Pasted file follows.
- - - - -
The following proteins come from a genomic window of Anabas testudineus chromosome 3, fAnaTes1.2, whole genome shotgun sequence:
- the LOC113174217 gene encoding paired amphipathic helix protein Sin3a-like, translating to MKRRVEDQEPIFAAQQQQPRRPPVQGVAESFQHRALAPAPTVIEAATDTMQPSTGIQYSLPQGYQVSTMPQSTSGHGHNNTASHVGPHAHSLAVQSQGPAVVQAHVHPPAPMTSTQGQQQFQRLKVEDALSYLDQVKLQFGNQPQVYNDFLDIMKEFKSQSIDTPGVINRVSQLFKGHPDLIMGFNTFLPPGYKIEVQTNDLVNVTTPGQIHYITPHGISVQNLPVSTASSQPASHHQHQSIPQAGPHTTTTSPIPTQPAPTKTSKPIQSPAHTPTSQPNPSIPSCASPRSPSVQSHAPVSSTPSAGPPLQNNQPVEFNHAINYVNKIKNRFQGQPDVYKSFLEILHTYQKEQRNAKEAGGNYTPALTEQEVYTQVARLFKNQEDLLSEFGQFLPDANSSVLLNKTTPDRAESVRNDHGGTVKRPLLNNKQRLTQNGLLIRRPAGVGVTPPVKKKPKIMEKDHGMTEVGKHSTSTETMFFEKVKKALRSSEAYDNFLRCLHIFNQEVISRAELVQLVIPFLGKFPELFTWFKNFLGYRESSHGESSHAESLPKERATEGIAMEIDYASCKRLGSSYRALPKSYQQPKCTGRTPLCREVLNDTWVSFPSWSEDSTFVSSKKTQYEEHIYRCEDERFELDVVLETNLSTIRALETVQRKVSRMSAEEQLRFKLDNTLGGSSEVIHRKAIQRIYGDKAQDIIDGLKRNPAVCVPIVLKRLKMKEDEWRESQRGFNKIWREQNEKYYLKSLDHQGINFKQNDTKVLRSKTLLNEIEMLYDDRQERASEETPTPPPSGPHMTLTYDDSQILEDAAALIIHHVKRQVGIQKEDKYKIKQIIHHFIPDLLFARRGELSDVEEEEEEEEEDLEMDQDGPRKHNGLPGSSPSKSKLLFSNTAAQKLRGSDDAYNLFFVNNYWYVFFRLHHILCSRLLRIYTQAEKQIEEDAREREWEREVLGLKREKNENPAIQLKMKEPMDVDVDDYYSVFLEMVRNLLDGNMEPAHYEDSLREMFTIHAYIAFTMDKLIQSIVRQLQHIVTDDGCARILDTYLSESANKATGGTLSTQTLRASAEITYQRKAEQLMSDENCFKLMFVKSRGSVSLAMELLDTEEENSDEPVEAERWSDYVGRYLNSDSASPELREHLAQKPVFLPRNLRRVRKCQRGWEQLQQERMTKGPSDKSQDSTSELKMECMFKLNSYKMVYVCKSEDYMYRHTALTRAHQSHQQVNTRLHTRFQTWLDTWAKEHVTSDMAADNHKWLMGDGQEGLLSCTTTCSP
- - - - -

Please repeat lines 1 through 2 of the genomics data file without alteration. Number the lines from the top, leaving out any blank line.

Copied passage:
The following proteins come from a genomic window of Anabas testudineus chromosome 3, fAnaTes1.2, whole genome shotgun sequence:
- the LOC113174217 gene encoding paired amphipathic helix protein Sin3a-like, translating to MKRRVEDQEPIFAAQQQQPRRPPVQGVAESFQHRALAPAPTVIEAATDTMQPSTGIQYSLPQGYQVSTMPQSTSGHGHNNTASHVGPHAHSLAVQSQGPAVVQAHVHPPAPMTSTQGQQQFQRLKVEDALSYLDQVKLQFGNQPQVYNDFLDIMKEFKSQSIDTPGVINRVSQLFKGHPDLIMGFNTFLPPGYKIEVQTNDLVNVTTPGQIHYITPHGISVQNLPVSTASSQPASHHQHQSIPQAGPHTTTTSPIPTQPAPTKTSKPIQSPAHTPTSQPNPSIPSCASPRSPSVQSHAPVSSTPSAGPPLQNNQPVEFNHAINYVNKIKNRFQGQPDVYKSFLEILHTYQKEQRNAKEAGGNYTPALTEQEVYTQVARLFKNQEDLLSEFGQFLPDANSSVLLNKTTPDRAESVRNDHGGTVKRPLLNNKQRLTQNGLLIRRPAGVGVTPPVKKKPKIMEKDHGMTEVGKHSTSTETMFFEKVKKALRSSEAYDNFLRCLHIFNQEVISRAELVQLVIPFLGKFPELFTWFKNFLGYRESSHGESSHAESLPKERATEGIAMEIDYASCKRLGSSYRALPKSYQQPKCTGRTPLCREVLNDTWVSFPSWSEDSTFVSSKKTQYEEHIYRCEDERFELDVVLETNLSTIRALETVQRKVSRMSAEEQLRFKLDNTLGGSSEVIHRKAIQRIYGDKAQDIIDGLKRNPAVCVPIVLKRLKMKEDEWRESQRGFNKIWREQNEKYYLKSLDHQGINFKQNDTKVLRSKTLLNEIEMLYDDRQERASEETPTPPPSGPHMTLTYDDSQILEDAAALIIHHVKRQVGIQKEDKYKIKQIIHHFIPDLLFARRGELSDVEEEEEEEEEDLEMDQDGPRKHNGLPGSSPSKSKLLFSNTAAQKLRGSDDAYNLFFVNNYWYVFFRLHHILCSRLLRIYTQAEKQIEEDAREREWEREVLGLKREKNENPAIQLKMKEPMDVDVDDYYSVFLEMVRNLLDGNMEPAHYEDSLREMFTIHAYIAFTMDKLIQSIVRQLQHIVTDDGCARILDTYLSESANKATGGTLSTQTLRASAEITYQRKAEQLMSDENCFKLMFVKSRGSVSLAMELLDTEEENSDEPVEAERWSDYVGRYLNSDSASPELREHLAQKPVFLPRNLRRVRKCQRGWEQLQQERMTKGPSDKSQDSTSELKMECMFKLNSYKMVYVCKSEDYMYRHTALTRAHQSHQQVNTRLHTRFQTWLDTWAKEHVTSDMAADNHKWLMGDGQEGLLSCTTTCSP